Next week, when we participate in excavating 30 year old Atari games from a New Mexico landfill, we’ll be performing another transgressive action by assigning corporate, consumer “junk” archaeological status and figuring out how to extract a sample of the possibly millions of cartridges and related matter from a landfill. More than that, we’re going to do this while a documentary crew looks on, with a limited budget, specific priorities, and a different kind of appreciation of the objects of our excavation. For example, the production company wants to give away some of the excavated objects and apparently have permission to do this.

As the idea of what we’re going to do next week sunk in, I immediately became apprehensive. First off, I’m a Mediterranean archaeologists and despite my dalliances in the archaeology of the contemporary world, I am far more comfortable with the rules of archaeology in Cyprus or Greece than in the U.S. More than that, I am more comfortable with objects and material that are traditionally archaeological in terms of date (i.e. at least 100 years old!), context (within a controlled research setting), and policies (governed by a clear set of cultural property laws and policies). While this is not meant to diminish the cultural significance of more recent objects, it does push me to consider the limits of a formal “archaeological status” – in the narrowest, disciplinary sense.

Is it the buried location of the Atari games that make them archaeological?

Would a million E.T. cartridges in a warehouse attract the same kind of archaeological scrutiny?

Furthermore, an E.T. cartridge in a private collection does not produce the same kind of ethical tension as, say, a well preserved African red slip plate dating to the 6th century A.D. In other words, the nature of a modern cultural object works against my traditional disciplinary expectations of significance. (And for those of you who are regular readers of this blog, this is the same tension that arose when I first started working on my North Dakota Man Camp Project).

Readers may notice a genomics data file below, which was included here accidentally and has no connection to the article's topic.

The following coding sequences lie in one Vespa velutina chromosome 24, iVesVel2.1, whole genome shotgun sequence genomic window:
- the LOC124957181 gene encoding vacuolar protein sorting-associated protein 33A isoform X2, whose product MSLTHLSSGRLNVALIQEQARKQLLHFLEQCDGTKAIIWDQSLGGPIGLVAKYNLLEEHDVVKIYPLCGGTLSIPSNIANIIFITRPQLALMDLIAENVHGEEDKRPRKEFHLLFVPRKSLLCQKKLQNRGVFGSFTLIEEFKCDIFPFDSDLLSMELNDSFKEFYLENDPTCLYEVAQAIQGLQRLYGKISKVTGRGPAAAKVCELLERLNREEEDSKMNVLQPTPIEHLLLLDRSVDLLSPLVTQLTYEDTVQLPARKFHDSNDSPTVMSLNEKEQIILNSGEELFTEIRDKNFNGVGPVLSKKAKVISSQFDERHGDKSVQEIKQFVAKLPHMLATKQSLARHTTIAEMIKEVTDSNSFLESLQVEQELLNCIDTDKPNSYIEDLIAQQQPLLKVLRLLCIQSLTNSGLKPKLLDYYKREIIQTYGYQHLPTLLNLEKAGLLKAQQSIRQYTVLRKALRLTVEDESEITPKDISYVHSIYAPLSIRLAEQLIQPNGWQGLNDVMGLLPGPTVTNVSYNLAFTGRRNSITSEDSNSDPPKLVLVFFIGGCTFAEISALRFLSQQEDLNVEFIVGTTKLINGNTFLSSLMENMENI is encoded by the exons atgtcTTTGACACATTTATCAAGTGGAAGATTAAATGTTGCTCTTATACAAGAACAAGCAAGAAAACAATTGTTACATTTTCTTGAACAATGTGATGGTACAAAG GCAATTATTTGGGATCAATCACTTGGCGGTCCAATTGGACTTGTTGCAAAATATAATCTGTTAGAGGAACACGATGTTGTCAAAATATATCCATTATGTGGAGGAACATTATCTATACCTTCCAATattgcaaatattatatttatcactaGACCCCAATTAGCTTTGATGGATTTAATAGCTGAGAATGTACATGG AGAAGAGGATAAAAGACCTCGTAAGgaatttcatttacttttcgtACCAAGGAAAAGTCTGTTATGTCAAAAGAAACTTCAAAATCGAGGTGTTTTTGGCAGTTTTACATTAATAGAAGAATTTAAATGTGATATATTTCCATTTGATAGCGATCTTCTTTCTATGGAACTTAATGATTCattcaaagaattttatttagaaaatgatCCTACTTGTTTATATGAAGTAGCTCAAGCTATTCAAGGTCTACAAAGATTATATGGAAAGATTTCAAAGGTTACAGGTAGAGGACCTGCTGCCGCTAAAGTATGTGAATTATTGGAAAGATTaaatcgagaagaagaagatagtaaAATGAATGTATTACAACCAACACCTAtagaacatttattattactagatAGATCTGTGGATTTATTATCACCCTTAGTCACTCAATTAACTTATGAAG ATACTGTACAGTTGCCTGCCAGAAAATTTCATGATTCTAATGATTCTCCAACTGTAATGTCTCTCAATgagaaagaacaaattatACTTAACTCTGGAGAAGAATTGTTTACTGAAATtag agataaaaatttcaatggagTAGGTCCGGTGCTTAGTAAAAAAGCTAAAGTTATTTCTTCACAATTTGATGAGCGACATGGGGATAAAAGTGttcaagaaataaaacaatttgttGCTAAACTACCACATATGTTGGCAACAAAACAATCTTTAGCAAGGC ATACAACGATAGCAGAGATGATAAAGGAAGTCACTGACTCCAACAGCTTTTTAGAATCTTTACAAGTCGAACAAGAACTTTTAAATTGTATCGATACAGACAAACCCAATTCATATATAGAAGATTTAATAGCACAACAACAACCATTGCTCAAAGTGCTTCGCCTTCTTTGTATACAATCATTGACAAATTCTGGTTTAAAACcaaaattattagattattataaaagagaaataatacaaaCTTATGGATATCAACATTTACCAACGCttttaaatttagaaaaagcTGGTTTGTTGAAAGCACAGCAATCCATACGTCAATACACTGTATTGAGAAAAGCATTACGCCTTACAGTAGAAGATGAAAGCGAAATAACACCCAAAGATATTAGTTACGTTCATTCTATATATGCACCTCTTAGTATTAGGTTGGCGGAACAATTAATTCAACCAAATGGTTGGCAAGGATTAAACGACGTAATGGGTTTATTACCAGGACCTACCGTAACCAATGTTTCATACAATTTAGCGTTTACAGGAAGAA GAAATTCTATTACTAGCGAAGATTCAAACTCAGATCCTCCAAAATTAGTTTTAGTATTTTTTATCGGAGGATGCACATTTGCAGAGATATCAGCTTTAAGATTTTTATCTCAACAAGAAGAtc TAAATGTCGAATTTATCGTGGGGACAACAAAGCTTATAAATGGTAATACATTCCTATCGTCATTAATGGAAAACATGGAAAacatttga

On the one hand, the discipline of archaeology becomes centered on process rather than location or object. On the other hand, it is clear that the limits imposed by the location of the games in a landfill (and the toxicity of the site), the limits imposed by our collaboration with a documentary film crew, and the need to use backhoes and other heavy equipment, defy a narrow reading of archaeological process. Our work in Alamogordo will be at the fringes of disciplinary practice at best, and the most useful thing about the exercise will be a chance to reflect on the limits of archaeology as performance. Just as video games enter the realm of “culture” through the performance of curators, conservators, and scholars, the limits of the discipline come through the posture of its practitioners.  

I’m left thinking about a lovely poem by Cris Kirkwood:

Many a hand has scaled the grand old face of the plateau
Some belong to strangers and some to folks you know
Holy ghosts and talk show hosts are planted in the sand
To beautify the foothills and shake the many hands

Nothing on the top but a bucket and a mop
And an illustrated book about birds
You see a lot up there but don’t be scared
Who needs action when you got words

When you’ve finished with the mop then you can stop
And look at what you’ve done
The plateau’s clean, no dirt to be seen
And the work – it was fun

Nothing on the top but a bucket and a mop
And an illustrated book about birds
You see a lot up there but don’t be scared
Who needs action when you got words

Many hands began to scan around for the next plateau
Some said it was Greenland and some say Mexico
Others decided it was nowhere except for where they stood
Those are all just guesses
Wouldn’t help you if they could…